The Nest

“We’ve come because of the baby,” she said.  “We’ve come to help.”

That’s all I had to read on the book jacket to be hooked.  There’s a problem, a possible trauma, surrounding the birth and/or care of a baby?  I’m in.  Not because I revel in such things, but because I look for solutions, for ways other people dealt with such things, for ways to support others in similar situations.

But The Nest by Kenneth Oppel (illustrated by Jon Klassen) is so much more.  It is rated for ages ten and up, but I found it compelling and psychically scary as an adult.

There is a baby, the main character Steve’s new brother, and he has an unnamed degenerative disease.  There is confusion on Steve’s and his sister, Nicole’s, parts.  There is the overarching sadness that permeates the entire family’s lives.

There is also a recurring vision that Steve has.  A group of luminous wasps that visits him in his dreams and offer to first help, and then ‘fix’, the baby.  This is where the psychological component of the story comes in.  When dealing with trauma and situations far above our intellectual or emotional understanding or ability, it makes sense for the brain to conjure up solutions.  However, Oppel blurs the line between Steve’s inner world and outer reality.

Steve struggles with an unnamed mental illness, one in which he makes bedtime lists and washes his hands so much that they “got all chapped and red, especially around the knuckles”; that makes him feel as if he is “all in pieces . . . like [he] had a hundred shattered thoughts in [his] head, a hundred glimmering bits of stained-glass window, and [his] eyes just kept dancing from one piece to the next without understanding what they meant or where they were supposed to go.”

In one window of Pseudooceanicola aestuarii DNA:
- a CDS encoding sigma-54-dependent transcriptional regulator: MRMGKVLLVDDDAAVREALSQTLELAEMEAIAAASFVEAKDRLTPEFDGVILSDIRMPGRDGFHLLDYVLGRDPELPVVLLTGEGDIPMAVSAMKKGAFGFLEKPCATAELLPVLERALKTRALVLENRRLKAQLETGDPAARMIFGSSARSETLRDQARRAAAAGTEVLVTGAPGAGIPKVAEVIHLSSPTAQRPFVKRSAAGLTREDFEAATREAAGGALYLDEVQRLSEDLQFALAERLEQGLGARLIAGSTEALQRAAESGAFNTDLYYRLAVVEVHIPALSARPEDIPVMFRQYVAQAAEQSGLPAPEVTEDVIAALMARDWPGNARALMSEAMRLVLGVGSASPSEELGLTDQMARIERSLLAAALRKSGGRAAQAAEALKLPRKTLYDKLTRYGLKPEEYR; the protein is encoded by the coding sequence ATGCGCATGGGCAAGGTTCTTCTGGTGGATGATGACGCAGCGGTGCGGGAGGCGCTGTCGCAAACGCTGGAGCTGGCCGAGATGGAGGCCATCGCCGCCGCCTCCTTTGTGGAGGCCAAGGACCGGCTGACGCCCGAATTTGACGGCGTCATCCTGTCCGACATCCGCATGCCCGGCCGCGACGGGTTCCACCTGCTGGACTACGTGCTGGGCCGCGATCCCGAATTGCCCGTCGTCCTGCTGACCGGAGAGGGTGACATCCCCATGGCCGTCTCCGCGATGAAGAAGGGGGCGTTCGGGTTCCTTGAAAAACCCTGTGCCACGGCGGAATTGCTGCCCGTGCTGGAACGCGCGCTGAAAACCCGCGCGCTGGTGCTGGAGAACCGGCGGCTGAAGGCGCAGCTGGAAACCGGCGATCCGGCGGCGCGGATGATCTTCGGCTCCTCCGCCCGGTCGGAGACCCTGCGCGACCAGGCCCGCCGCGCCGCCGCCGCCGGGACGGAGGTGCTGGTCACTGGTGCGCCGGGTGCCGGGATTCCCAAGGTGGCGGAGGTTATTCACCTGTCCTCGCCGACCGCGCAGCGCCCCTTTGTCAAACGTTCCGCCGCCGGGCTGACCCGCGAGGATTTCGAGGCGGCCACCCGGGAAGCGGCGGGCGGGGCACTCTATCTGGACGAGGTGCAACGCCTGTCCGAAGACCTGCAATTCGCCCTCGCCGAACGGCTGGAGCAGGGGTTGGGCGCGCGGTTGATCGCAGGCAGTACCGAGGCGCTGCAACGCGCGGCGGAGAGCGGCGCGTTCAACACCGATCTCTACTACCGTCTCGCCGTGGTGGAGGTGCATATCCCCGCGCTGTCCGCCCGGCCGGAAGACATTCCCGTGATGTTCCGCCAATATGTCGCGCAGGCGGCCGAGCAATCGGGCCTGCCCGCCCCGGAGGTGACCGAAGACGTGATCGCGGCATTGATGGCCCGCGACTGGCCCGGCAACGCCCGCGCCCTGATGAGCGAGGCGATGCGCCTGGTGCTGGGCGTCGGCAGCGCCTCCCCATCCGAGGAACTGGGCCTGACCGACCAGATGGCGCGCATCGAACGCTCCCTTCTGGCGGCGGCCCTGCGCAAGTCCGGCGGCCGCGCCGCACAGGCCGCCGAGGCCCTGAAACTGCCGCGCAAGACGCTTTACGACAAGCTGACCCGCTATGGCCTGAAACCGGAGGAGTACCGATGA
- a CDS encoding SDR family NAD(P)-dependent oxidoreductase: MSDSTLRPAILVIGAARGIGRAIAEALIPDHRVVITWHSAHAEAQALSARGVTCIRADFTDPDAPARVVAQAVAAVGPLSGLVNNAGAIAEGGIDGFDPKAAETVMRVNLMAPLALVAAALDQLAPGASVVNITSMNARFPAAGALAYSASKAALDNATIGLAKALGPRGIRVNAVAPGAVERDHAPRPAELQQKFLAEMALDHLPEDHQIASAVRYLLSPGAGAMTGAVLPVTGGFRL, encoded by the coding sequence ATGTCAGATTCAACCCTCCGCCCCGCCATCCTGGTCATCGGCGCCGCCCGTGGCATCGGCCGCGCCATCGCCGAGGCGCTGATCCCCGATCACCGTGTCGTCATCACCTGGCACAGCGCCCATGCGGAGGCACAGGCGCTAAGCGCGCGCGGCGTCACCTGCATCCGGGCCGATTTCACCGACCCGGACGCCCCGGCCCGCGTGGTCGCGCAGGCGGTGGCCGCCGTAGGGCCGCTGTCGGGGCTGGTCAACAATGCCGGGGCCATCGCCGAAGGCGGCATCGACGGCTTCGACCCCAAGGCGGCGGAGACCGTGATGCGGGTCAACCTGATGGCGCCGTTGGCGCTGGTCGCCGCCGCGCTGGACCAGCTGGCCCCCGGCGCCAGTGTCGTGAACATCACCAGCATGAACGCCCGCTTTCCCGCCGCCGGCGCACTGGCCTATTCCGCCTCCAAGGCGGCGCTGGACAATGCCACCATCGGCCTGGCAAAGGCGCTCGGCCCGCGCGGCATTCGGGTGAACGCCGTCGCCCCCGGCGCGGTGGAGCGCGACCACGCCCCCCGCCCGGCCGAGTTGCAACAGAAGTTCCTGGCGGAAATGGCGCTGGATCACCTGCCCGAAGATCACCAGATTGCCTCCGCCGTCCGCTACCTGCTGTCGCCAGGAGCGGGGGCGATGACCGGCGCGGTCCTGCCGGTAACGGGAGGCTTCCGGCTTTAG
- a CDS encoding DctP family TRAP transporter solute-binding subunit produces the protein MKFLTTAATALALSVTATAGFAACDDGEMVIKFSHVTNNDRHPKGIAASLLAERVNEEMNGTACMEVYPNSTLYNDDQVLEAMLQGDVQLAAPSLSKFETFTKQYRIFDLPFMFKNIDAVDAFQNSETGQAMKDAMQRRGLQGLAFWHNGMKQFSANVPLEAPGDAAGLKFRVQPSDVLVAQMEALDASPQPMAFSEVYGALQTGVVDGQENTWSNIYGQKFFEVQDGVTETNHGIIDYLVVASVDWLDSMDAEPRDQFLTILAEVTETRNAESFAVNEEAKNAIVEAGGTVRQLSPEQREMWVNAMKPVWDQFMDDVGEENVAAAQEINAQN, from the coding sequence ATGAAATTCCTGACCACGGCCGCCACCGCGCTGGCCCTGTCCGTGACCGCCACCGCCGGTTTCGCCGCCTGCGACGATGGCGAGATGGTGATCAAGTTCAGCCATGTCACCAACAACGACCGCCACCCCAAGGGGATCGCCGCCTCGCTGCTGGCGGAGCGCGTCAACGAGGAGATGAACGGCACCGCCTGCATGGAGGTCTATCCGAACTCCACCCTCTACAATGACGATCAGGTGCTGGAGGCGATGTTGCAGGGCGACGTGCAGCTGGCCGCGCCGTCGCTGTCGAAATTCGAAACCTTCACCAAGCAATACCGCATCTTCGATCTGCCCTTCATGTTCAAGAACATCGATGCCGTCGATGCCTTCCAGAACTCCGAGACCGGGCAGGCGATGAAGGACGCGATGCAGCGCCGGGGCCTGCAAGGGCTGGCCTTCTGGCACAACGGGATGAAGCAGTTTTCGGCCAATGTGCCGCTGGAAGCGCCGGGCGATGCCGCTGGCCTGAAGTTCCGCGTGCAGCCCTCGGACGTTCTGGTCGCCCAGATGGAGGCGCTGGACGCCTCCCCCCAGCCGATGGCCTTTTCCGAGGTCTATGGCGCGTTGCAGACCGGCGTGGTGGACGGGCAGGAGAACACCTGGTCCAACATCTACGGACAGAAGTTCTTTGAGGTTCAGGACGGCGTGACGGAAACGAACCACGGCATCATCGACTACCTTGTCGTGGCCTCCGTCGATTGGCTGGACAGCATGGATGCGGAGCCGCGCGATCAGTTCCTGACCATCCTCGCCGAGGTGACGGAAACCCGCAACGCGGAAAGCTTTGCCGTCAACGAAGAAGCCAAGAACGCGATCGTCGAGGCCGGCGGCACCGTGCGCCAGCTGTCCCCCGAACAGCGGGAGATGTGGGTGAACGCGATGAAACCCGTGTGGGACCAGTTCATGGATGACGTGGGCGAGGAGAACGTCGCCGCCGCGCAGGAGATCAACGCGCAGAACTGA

In his dreams, the wasps – the queen in particular – talk to him about the baby’s condition, about how sad a situation it is and what might be done to remedy it.  Steve senses his parents’ sadness, feels his own.  He feels helpless, both in not knowing exactly what is wrong with his brother and not being able to do anything to improve it.  The queen gives him a solution.

 

“It’s just not something you can patch up with a bit of string and sticky tape.  No, no, no, we have to do this properly.  Go right back to the beginning of things.  Go deep.  That’s the proper way to do things.  No half measures around here!”

“You mean going right inside the DNA?”

“DNA – aren’t you the clever one!  Yes, good, you’re on the right track.  And we’ll go deeper back still.  That’s where it will make the most amazing difference.”

 

Steve’s relief at the queen’s assurances of making his baby brother better does not last as she reveals more of her plan, however.  It was never about ‘fixing’ this baby; it was about replacing him with a superior one.  In this special nest just outside the nursery window, they are incubating a baby from the larva state – to replace the ‘broken’ one inside.

Ironically, Steve is petrified of wasps and soon discovers he is allergic to them when one stings him on their back deck.  The fact that he looks to the very thing that terrifies him to solve a problem that terrifies him even more speaks to the psychic line Oppel dances along through the entire book.  Another exterior fear, the man who travels the neighborhood in a van offering to sharpen knives, delves into his interior world as well.

All of this swirls around Steve’s compelling need and desire to keep his brother safe.  It is not about perfection – for either of them – but protecting our true selves.  Whether mentally ill or physically disabled, the dignity of an individual human life is paramount.  And Steve dives into his worst fears to safeguard his brother’s.

the-nest-9781481432337_lg

 

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2 Comments

  1. Well, I must read this book!!

    Liked by 1 person

    Reply
    • Jennifer Butler Basile

       /  February 22, 2019

      Though it’s YA, it freaked me out a bit! Probably because of the psychological aspect. So interesting.

      Liked by 1 person

      Reply

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